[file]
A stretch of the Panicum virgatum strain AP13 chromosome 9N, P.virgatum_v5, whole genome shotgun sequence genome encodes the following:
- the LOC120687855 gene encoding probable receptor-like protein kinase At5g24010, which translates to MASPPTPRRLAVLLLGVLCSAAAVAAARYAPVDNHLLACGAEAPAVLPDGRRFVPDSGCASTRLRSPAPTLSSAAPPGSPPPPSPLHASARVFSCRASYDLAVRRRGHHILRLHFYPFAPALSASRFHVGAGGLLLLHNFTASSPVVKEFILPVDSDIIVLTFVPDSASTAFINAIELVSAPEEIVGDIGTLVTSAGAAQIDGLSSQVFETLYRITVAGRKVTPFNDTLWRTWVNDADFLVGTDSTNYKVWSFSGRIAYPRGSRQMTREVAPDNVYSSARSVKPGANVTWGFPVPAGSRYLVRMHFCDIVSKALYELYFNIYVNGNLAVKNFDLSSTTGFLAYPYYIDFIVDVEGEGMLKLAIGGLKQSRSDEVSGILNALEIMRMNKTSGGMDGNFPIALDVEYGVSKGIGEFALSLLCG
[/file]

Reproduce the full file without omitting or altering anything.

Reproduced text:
A stretch of the Panicum virgatum strain AP13 chromosome 9N, P.virgatum_v5, whole genome shotgun sequence genome encodes the following:
- the LOC120687855 gene encoding probable receptor-like protein kinase At5g24010, which translates to MASPPTPRRLAVLLLGVLCSAAAVAAARYAPVDNHLLACGAEAPAVLPDGRRFVPDSGCASTRLRSPAPTLSSAAPPGSPPPPSPLHASARVFSCRASYDLAVRRRGHHILRLHFYPFAPALSASRFHVGAGGLLLLHNFTASSPVVKEFILPVDSDIIVLTFVPDSASTAFINAIELVSAPEEIVGDIGTLVTSAGAAQIDGLSSQVFETLYRITVAGRKVTPFNDTLWRTWVNDADFLVGTDSTNYKVWSFSGRIAYPRGSRQMTREVAPDNVYSSARSVKPGANVTWGFPVPAGSRYLVRMHFCDIVSKALYELYFNIYVNGNLAVKNFDLSSTTGFLAYPYYIDFIVDVEGEGMLKLAIGGLKQSRSDEVSGILNALEIMRMNKTSGGMDGNFPIALDVEYGVSKGIGEFALSLLCG